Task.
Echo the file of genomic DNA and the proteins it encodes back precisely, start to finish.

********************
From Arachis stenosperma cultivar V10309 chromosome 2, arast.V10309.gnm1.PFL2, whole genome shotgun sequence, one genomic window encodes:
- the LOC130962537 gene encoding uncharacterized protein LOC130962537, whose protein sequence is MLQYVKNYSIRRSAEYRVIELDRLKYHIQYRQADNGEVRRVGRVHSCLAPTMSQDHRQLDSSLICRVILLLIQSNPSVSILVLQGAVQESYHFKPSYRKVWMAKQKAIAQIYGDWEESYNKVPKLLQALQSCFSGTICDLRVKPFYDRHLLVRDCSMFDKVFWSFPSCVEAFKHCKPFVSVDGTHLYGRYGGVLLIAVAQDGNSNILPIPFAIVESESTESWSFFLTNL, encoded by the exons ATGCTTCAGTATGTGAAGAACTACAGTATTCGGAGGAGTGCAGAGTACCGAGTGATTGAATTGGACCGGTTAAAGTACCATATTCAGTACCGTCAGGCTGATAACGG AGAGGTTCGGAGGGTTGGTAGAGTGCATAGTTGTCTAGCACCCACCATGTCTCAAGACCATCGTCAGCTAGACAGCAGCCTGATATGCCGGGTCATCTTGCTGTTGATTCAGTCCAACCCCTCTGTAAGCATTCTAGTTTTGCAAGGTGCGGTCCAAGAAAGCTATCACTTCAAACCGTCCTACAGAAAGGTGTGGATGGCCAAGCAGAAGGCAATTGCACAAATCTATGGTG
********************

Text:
From Arachis stenosperma cultivar V10309 chromosome 2, arast.V10309.gnm1.PFL2, whole genome shotgun sequence, one genomic window encodes:
- the LOC130962537 gene encoding uncharacterized protein LOC130962537, whose protein sequence is MLQYVKNYSIRRSAEYRVIELDRLKYHIQYRQADNGEVRRVGRVHSCLAPTMSQDHRQLDSSLICRVILLLIQSNPSVSILVLQGAVQESYHFKPSYRKVWMAKQKAIAQIYGDWEESYNKVPKLLQALQSCFSGTICDLRVKPFYDRHLLVRDCSMFDKVFWSFPSCVEAFKHCKPFVSVDGTHLYGRYGGVLLIAVAQDGNSNILPIPFAIVESESTESWSFFLTNL, encoded by the exons ATGCTTCAGTATGTGAAGAACTACAGTATTCGGAGGAGTGCAGAGTACCGAGTGATTGAATTGGACCGGTTAAAGTACCATATTCAGTACCGTCAGGCTGATAACGG AGAGGTTCGGAGGGTTGGTAGAGTGCATAGTTGTCTAGCACCCACCATGTCTCAAGACCATCGTCAGCTAGACAGCAGCCTGATATGCCGGGTCATCTTGCTGTTGATTCAGTCCAACCCCTCTGTAAGCATTCTAGTTTTGCAAGGTGCGGTCCAAGAAAGCTATCACTTCAAACCGTCCTACAGAAAGGTGTGGATGGCCAAGCAGAAGGCAATTGCACAAATCTATGGTG